Mahoshojo Ore: Moukon Iccyokusen

Mahoshojo OreWe all are well aware of my love of the magical girl men, I hope.  So much the better if the magical girl man is a burly chainsmoker. So my hopes were obviously high when I spied Mahoshojo Ore in the BL section of my local bookstore. It was only a matter of time, I thought, before the magical girl man made his way to the relative mainstream of BL. And let’s all be honest here, the idea of magical girl man BL is so obviously awesome that I was amazed that no one had done it before. Basically, I was thrilled at the picture of the burly magical girl on the cover of the second volume of this two-volume series and confused at the regular magical girl on the cover of the first. After all, a real girl has no place in the love between a magical girl man and his chosen manly partner.

The fact that I was expecting more of the man part of the magical girl man and less of the girl part could explain why I felt let down by this series. It’s still fun and clearly incredibly popular since there are displays in every bookstore I go to and they’re making it into an anime. But the whole thing is queerbaiting of the highest order and thus a crashing disappointment in that respect. If nothing else, I wish booksellers were not propping this one up in the BL section. It’s disappointing in other ways, but the expectation that I would be enjoying a rather unusual BL story was an artificial one created by the shelving of the books in the bookstore.

Basically, Saki Uno is this teenage girl who really wants to make it as an idol. She formed a duo with her childhood friend Sakuyo and for some reason, they have a manager, even though they can’t get anyone to show up to any of their shows. (They also have CDs. Another mystery.) Saki goes home after one such failed show to find a very yakuza-y type of man banging down her front door. It turns out he has business with her mother. And it further turns out her mother was once a magical girl. The yakuza type was her mascot and he is there to bring her back out of retirement to fight the monster threat. But he is quick to realize that Saki, being the daughter of his former magical girl, will be perfect to fight the current threat. And so he teaches her that she just needs the power of love and she too will transform into a magical girl.

Magic Man

Except when she embraces the love in her heart for Sakuyo’s brother, she turns into a man in a magical girl type costume, much like our friend Musashi, except she is really a girl and therein lie all the jokes. Because she is a man now, but she loves a man! And her childhood friend Sakuyo also turns into a man through her love of Saki. So she is a girl who loves a girl who turns into a man who loves a man. Ha ha! Gays! Seriously. This weird triangle didn’t have to just be played for laughs at the expense of actual same-sex loving people, but that is pretty much how the author plays it. Which is especially frustrating given its positioning in the BL section of the bookstore.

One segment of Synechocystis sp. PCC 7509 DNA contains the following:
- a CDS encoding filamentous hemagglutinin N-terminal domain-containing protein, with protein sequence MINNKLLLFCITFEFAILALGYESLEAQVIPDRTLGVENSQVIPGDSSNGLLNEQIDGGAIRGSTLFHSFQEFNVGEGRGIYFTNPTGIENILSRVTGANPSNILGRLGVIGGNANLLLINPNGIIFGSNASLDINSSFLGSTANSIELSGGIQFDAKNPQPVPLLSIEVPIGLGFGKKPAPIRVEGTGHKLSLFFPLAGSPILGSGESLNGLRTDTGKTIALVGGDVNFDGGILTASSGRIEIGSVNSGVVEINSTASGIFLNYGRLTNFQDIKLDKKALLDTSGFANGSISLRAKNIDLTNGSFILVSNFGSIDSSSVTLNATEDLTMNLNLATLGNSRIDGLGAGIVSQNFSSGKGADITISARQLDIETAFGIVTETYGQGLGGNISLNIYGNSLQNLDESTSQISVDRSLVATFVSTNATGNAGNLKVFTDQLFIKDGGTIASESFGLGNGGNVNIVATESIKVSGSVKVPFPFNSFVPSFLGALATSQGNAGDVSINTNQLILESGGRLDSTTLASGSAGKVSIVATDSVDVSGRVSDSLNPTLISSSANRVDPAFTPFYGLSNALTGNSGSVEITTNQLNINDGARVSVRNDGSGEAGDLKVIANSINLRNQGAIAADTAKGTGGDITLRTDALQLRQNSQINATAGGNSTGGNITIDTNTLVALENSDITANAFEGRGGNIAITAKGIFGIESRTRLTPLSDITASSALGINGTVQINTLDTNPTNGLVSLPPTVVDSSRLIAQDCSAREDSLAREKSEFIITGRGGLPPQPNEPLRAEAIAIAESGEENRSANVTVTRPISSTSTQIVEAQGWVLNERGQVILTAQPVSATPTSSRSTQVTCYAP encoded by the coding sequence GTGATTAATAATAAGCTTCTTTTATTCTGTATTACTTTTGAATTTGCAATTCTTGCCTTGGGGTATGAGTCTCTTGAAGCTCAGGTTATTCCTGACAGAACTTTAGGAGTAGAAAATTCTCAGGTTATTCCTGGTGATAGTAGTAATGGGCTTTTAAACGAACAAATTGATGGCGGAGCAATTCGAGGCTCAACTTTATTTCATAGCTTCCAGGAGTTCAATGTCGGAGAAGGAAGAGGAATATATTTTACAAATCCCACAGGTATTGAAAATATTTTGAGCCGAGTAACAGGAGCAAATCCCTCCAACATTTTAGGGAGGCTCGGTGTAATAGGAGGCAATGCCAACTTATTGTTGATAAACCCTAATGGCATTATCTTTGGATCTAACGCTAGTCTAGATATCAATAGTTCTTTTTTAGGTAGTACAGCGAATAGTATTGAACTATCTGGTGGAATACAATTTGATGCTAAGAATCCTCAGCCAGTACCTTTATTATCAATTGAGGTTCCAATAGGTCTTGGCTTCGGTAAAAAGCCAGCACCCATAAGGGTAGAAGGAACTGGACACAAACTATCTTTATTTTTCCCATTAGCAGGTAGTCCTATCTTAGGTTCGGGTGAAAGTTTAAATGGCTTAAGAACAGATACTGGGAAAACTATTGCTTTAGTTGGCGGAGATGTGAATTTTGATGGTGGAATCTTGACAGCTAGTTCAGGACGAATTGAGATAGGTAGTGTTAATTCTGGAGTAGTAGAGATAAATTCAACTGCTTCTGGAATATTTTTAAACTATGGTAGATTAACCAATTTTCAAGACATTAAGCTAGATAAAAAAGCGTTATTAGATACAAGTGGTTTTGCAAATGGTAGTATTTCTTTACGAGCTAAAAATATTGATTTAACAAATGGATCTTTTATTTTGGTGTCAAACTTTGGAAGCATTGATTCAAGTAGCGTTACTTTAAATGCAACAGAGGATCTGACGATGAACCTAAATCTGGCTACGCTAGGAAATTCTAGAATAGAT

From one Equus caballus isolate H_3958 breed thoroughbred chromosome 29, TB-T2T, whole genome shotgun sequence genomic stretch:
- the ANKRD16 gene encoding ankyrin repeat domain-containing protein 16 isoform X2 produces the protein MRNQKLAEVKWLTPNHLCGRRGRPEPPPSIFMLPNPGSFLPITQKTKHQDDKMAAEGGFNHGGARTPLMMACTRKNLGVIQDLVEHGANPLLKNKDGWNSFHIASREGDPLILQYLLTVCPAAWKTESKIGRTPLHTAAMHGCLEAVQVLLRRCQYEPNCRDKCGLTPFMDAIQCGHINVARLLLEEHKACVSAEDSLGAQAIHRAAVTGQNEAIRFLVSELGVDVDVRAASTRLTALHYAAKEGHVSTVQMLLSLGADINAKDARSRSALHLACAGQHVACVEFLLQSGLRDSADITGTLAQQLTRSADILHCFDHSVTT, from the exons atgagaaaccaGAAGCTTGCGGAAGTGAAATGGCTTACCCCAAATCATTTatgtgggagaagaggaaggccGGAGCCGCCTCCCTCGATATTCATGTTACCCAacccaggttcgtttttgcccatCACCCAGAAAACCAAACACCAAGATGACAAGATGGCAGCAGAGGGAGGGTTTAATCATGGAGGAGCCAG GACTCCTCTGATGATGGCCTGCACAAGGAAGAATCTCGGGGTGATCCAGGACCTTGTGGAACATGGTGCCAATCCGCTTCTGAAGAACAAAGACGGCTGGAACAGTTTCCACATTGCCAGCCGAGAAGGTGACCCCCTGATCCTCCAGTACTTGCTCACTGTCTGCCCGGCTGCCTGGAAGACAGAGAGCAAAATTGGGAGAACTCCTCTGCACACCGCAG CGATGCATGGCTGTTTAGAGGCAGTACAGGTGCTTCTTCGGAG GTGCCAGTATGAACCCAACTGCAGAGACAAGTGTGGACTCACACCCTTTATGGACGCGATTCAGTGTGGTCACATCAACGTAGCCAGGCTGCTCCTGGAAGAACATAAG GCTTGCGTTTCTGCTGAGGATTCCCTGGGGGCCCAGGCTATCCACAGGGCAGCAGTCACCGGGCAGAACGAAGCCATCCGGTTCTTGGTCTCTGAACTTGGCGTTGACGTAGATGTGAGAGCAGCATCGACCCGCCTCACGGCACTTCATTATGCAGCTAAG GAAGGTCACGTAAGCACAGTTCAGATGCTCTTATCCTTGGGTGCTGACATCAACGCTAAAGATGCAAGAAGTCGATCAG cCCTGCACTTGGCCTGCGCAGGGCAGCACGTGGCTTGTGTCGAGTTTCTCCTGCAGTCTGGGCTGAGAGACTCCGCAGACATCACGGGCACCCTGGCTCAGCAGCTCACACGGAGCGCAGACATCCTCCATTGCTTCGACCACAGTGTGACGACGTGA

The object of Saki’s affection is deeply oblivious and ready to fall in love with the magical girl man who saved him, which might make it slightly BL and less of a giant finger pointed at any queer person, but he is so deeply oblivious to anyone and everything that his infatuation with the magical girl man who continually saves him comes across as just one more way he doesn’t understand what is going on. After all, he is a handsome man. Why would he honestly be interested in the strong man in a dress who constantly saves him from weird danger?


There are a lot of silly jokes in these two books and I won’t deny that I laughed at a lot of them. This is a fun read. The monsters threatening the land are muscular teddy bear creatures who are basically only threatening Saki’s love interest. Saki’s animal mascot is a plushy with a gangster’s head on top. Saki’s magical girl mom retired because of back pain. A gang of cyborgs is determined to out-do Saki in saving the world. Saki becomes a pop star, but as her magical girl man self. There’s no fluffy destruction of the baddies with stars and rainbows and clouds; Saki has to pummel the monsters into submission and collect their blood in her magic staff. Which is not magic at all. It is just a stick to beat people with.


So much of the story is poking at the magical girl trope like this, and I really wanted to like it more than I did. But unlike my girl Musashi, which I picked up as a joke and which ended up proving itself as something more interesting than that, Mahoshojo Ore presents itself as something other than a one-note joke and proves to be actually nothing more than that. The constant undercurrent of ha ha isn’t it funny that a man loves a man (but don’t worry he’s really a girl!) wore thin, and I was pretty much done with the whole thing by the end of the first book. The second book with its end boss threatens to offer up some kind of deeper meaning, a commentary on the idol system in Japan, but undoes that a few pages later by sending Saki and her best friend back to the bottom of the ladder, trying to climb their way up into pop star territory.

friends forever

All of which just proves that there is really only one magical girl man. Fortunately, I picked up the latest volumes of that doujinshi at J-Garden a couple weeks ago, so a story in which a man in a dress is not the butt of the joke awaits!

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